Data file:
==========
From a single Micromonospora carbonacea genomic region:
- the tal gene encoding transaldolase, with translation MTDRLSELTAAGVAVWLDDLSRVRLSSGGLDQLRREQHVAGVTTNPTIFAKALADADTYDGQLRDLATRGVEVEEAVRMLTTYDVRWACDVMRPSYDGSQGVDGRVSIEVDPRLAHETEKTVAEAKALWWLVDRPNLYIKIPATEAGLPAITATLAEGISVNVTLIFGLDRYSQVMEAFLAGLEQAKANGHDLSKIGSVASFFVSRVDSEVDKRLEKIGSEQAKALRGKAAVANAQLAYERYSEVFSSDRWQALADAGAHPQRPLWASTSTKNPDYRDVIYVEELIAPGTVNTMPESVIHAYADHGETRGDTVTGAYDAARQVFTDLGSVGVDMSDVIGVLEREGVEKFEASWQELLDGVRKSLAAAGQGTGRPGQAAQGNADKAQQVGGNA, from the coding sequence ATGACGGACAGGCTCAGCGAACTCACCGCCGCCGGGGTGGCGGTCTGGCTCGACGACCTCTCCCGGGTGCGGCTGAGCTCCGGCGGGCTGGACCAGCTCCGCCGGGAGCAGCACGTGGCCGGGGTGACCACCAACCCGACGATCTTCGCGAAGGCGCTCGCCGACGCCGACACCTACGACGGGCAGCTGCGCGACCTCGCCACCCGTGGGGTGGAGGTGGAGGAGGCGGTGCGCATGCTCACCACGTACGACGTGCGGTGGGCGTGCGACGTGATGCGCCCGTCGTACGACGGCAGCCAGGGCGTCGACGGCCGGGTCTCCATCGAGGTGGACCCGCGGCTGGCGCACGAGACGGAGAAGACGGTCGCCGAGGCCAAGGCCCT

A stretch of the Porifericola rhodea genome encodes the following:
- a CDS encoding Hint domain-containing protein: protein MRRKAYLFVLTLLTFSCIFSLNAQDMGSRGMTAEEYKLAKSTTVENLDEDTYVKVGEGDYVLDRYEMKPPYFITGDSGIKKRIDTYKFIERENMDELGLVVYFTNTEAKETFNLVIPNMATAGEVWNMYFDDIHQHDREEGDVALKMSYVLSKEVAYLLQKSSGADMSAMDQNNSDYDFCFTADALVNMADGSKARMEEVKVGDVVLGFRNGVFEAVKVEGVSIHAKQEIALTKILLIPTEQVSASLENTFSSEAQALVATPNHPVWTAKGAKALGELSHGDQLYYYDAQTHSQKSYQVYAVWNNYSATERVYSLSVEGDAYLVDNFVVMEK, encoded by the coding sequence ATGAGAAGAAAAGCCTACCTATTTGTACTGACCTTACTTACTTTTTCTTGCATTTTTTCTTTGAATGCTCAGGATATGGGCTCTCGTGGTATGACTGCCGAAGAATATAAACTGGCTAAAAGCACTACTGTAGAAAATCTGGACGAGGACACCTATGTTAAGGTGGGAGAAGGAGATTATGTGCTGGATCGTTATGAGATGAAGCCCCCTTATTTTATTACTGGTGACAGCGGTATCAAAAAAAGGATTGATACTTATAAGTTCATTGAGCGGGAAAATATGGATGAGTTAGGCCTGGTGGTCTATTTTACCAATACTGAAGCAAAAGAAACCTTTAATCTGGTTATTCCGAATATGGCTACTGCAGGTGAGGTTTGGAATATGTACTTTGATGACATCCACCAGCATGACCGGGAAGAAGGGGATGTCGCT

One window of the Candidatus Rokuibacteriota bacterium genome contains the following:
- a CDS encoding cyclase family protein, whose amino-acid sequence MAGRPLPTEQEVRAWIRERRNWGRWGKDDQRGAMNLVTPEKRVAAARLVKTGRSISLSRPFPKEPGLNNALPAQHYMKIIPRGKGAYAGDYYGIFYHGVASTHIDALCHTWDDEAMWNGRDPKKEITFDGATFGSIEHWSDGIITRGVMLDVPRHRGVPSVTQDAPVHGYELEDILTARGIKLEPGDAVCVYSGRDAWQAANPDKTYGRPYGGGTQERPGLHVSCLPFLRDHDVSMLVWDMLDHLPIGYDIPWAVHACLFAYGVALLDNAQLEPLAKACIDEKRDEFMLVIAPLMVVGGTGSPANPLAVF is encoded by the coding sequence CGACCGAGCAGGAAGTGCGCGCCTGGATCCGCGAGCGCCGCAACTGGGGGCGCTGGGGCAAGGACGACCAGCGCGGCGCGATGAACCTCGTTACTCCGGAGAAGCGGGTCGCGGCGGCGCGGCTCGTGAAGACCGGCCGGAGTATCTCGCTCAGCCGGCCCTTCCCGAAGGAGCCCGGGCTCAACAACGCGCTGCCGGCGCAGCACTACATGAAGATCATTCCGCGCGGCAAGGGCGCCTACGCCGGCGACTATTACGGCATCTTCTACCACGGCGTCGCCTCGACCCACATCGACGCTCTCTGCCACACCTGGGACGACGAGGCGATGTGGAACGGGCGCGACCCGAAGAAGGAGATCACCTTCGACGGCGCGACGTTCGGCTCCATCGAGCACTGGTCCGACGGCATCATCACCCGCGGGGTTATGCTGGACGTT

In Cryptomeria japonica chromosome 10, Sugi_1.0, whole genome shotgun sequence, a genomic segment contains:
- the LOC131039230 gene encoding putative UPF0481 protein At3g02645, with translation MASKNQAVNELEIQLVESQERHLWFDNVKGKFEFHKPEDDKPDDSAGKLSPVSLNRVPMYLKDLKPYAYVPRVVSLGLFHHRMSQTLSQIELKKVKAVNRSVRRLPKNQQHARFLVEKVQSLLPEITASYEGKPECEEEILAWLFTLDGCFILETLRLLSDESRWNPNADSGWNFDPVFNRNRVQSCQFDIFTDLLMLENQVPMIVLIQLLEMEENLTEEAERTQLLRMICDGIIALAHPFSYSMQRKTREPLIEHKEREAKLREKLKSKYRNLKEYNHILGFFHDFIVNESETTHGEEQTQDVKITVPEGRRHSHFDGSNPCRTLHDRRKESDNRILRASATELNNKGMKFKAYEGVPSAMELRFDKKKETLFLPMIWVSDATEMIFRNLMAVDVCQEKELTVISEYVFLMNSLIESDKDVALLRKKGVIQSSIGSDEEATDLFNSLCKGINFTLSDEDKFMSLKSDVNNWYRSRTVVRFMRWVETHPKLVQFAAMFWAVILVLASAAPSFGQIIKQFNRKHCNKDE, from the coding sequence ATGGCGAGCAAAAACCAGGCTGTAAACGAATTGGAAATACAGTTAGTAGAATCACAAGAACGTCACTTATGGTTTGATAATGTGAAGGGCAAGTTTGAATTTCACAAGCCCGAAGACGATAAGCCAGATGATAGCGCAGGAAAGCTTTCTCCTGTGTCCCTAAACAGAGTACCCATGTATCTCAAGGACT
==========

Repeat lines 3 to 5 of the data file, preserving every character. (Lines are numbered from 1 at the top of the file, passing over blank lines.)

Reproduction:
A stretch of the Porifericola rhodea genome encodes the following:
- a CDS encoding Hint domain-containing protein: protein MRRKAYLFVLTLLTFSCIFSLNAQDMGSRGMTAEEYKLAKSTTVENLDEDTYVKVGEGDYVLDRYEMKPPYFITGDSGIKKRIDTYKFIERENMDELGLVVYFTNTEAKETFNLVIPNMATAGEVWNMYFDDIHQHDREEGDVALKMSYVLSKEVAYLLQKSSGADMSAMDQNNSDYDFCFTADALVNMADGSKARMEEVKVGDVVLGFRNGVFEAVKVEGVSIHAKQEIALTKILLIPTEQVSASLENTFSSEAQALVATPNHPVWTAKGAKALGELSHGDQLYYYDAQTHSQKSYQVYAVWNNYSATERVYSLSVEGDAYLVDNFVVMEK, encoded by the coding sequence ATGAGAAGAAAAGCCTACCTATTTGTACTGACCTTACTTACTTTTTCTTGCATTTTTTCTTTGAATGCTCAGGATATGGGCTCTCGTGGTATGACTGCCGAAGAATATAAACTGGCTAAAAGCACTACTGTAGAAAATCTGGACGAGGACACCTATGTTAAGGTGGGAGAAGGAGATTATGTGCTGGATCGTTATGAGATGAAGCCCCCTTATTTTATTACTGGTGACAGCGGTATCAAAAAAAGGATTGATACTTATAAGTTCATTGAGCGGGAAAATATGGATGAGTTAGGCCTGGTGGTCTATTTTACCAATACTGAAGCAAAAGAAACCTTTAATCTGGTTATTCCGAATATGGCTACTGCAGGTGAGGTTTGGAATATGTACTTTGATGACATCCACCAGCATGACCGGGAAGAAGGGGATGTCGCT

One window of the Candidatus Rokuibacteriota bacterium genome contains the following: